Written by Katrina Mar and Stephanie Pfaender.
The global outbreak of SARS-CoV-2 significantly altered daily life as we know it. At the time of writing this post, more than 13 million cases have been reported worldwide with nearly 600,000 fatalities. Most efficacious drugs approved for clinical treatment of COVID-19 target viral proteins or inflammation instigated by an aberrant host immune response. However, a ‘silver bullet’ treatment for COVID-19 remains elusive.
Coronaviruses are known for their ability to infect humans. The endemic human coronaviruses (HCoV-229E, -OC43, -HKU1, and -NL63) annually circulate and cause a significant proportion of common colds. Zoonotic coronaviruses, which have spilled over from animal reservoirs to humans, can cause life-threatening infections as first observed with SARS-CoV in 2003, followed by MERS-CoV in 2012, and now SARS-CoV-2 in 2019.
Interferons, a family of cytokines produced by virally infected host cells, protect neighboring cells from infection by stimulating production of antiviral interferon stimulated genes (ISGs). Most coronavirus infections in cell culture and in mouse models are impaired by interferon pretreatment. Clinical studies investigating interferon for treatment of COVID-19 are currently underway, underscoring an urgent need to understand the antiviral factors involved in the protective state induced by interferon.
In 2017, we began our study to identify ISGs that inhibit coronavirus infection. Our study began when co-first author Stephanie Pfaender from the lab of Volker Thiel visited Rockefeller University to collaborate with Lefteris Michailidis and Charlie Rice. Stephanie and Lefteris screened a library of ISGs for antiviral activity towards HCoV-229E and identified LY6E, which also inhibited all tested members of Coronaviridae, including MERS-CoV, SARS-CoV, and the model coronavirus mouse hepatitis virus (MHV). The ability of LY6E to reduce infection by multiple coronaviruses indicated that the ISG targeted a shared pathway, which Stephanie later found to be spike protein-mediated membrane fusion.
We were surprised that LY6E exhibited antiviral activity, as John Schoggins had previously generated and screened the same ISG library as a postdoc in Charlie’s lab and discovered that LY6E enhanced infection by yellow fever virus and influenza A virus. In 2012, viral enhancement by LY6E became the focus of co-first author Katrina Mar’s dissertation. In 2018, Charlie visited UTSW as an invited speaker and expanded the collaboration over lunch. Several months later, Katrina showed that Ly6e was critical for mice to survive infection with the coronavirus MHV.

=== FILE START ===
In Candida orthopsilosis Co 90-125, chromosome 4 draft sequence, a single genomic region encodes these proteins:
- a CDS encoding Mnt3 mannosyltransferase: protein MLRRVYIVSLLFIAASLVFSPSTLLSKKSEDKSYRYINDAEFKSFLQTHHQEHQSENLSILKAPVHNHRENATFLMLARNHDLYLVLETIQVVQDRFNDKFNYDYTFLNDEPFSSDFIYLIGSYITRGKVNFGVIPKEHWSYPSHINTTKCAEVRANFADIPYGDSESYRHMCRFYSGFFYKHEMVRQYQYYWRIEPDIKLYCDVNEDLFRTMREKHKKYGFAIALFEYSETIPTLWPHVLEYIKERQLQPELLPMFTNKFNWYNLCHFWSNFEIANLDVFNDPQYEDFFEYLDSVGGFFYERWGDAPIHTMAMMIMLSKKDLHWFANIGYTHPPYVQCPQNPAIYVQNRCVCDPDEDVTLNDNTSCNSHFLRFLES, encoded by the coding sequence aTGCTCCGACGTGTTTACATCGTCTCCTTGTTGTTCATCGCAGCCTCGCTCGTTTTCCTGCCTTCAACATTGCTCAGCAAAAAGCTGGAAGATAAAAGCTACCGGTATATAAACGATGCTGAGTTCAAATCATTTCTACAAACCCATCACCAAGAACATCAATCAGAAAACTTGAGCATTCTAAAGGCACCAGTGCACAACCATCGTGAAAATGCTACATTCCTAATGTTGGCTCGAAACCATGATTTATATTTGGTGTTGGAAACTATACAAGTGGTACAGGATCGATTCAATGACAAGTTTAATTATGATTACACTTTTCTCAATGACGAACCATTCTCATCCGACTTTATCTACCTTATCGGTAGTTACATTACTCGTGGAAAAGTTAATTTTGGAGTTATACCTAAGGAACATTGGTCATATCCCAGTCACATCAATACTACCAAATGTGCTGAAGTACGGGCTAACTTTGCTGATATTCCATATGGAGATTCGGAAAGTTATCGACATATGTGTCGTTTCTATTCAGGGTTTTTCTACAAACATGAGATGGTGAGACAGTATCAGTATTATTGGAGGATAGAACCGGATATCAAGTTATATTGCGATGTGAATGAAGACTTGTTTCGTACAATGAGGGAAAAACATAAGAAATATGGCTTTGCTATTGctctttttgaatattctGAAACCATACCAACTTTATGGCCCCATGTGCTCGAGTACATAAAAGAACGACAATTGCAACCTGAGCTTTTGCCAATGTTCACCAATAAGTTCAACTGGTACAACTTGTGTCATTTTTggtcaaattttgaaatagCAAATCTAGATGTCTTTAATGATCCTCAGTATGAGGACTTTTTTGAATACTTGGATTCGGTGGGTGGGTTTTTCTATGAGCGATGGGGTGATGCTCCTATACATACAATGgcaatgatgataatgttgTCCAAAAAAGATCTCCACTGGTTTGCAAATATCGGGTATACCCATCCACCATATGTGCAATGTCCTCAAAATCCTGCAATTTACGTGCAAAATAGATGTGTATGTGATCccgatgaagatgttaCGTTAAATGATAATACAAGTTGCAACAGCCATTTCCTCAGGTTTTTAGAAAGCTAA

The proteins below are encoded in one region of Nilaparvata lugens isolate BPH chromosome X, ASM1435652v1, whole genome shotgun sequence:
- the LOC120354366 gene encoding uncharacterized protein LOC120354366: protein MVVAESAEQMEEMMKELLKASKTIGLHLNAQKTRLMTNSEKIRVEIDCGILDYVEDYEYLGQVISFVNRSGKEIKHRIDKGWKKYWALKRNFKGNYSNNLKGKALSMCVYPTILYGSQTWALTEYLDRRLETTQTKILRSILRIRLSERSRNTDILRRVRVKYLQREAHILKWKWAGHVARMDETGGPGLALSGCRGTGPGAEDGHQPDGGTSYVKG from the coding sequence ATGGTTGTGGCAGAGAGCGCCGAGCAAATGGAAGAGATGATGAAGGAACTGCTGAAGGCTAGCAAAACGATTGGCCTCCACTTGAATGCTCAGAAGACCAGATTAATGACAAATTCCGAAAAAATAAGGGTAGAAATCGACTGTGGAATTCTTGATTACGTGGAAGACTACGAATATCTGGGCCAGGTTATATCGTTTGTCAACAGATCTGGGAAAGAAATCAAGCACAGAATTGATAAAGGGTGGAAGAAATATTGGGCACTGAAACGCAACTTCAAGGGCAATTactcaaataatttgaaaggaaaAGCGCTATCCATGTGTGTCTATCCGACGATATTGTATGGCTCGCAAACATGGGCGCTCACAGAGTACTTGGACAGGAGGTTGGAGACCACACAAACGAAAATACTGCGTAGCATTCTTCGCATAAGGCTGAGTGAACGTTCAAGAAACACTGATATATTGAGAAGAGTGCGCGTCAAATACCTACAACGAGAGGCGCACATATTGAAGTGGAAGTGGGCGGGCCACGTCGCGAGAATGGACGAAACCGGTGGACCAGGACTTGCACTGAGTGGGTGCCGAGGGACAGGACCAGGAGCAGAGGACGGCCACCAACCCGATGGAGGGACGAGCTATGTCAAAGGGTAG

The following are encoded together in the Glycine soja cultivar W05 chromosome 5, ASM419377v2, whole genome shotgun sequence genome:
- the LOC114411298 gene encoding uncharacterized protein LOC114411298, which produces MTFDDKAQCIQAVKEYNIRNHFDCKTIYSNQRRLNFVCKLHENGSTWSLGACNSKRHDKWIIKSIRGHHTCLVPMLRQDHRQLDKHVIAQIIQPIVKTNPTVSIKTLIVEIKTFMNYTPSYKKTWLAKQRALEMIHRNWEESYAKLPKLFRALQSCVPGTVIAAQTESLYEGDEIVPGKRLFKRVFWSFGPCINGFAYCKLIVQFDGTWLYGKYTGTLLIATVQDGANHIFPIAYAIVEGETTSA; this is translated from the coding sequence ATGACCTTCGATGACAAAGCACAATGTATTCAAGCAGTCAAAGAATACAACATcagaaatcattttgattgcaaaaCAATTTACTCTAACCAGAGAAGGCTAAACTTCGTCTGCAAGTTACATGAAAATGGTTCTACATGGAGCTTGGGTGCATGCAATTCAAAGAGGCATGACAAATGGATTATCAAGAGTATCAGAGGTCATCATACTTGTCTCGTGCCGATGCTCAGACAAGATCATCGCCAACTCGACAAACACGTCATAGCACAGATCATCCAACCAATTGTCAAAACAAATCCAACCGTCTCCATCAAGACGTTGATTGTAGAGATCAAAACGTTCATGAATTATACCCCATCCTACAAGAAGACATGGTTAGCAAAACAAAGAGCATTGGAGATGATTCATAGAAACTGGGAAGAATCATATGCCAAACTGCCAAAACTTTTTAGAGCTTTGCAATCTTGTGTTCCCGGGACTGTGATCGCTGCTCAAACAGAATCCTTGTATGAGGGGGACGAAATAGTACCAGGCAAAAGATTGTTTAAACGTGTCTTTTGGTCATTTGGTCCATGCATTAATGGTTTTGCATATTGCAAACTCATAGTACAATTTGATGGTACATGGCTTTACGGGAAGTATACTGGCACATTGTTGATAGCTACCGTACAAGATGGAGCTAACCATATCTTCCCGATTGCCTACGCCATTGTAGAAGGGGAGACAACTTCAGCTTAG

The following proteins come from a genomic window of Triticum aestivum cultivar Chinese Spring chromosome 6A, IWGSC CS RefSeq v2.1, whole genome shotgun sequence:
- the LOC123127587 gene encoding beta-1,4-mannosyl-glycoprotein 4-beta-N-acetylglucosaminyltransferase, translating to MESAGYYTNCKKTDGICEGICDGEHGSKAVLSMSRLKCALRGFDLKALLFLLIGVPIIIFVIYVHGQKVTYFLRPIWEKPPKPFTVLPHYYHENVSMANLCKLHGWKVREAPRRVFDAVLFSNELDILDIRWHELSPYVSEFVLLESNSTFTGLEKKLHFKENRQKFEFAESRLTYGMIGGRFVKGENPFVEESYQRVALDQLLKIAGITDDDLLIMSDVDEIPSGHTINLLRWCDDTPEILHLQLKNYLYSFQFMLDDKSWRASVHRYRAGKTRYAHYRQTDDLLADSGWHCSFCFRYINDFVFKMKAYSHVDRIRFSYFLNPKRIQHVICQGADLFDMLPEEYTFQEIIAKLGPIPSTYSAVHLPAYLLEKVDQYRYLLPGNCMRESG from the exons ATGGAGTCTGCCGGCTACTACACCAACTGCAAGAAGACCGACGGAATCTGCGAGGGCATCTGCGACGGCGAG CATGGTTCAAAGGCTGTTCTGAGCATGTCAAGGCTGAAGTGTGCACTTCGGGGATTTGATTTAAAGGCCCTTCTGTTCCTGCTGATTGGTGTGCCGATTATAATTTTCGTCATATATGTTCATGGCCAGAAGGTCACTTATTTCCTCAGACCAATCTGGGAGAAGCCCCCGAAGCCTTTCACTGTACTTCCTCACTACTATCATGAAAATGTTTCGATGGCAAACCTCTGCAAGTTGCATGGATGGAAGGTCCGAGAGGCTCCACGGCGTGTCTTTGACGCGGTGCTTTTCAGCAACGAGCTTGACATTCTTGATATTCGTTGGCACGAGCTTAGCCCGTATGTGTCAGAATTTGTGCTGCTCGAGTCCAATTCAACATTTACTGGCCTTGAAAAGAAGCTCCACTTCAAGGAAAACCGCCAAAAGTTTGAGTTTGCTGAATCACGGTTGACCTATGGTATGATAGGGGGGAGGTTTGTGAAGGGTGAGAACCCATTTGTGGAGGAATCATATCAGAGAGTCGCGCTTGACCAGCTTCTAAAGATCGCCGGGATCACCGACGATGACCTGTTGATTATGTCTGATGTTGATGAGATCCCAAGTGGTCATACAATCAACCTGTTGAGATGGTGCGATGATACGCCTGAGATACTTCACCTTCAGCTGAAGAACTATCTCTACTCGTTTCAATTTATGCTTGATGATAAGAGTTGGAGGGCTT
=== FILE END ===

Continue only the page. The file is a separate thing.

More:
The initial reports of COVID-19 came while we were preparing the manuscript in late 2019. As one of the first labs to obtain SARS-CoV-2 for cell culture infections, we showed that LY6E also blocked entry and spike-mediated membrane fusion of SARS-CoV-2.
The emergence of SARS-CoV, MERS-CoV, and SARS-CoV-2 over the past 17 years demonstrates that zoonotic coronaviruses threaten global health. Given the lack of knowledge regarding circulating animal coronaviruses and rapid increases in factors that promote zoonotic infections (globalization, industrialization, and climate change), a global pandemic caused by another zoonotic coronavirus is imminent. Our study provides a potential target for a host-based therapy that boosts the body’s own antiviral protection against members of the Coronaviridae family. Exploiting the exact mechanism of action might provide novel antiviral treatment strategies to better prepare for future coronavirus outbreaks.
Check out our paper here: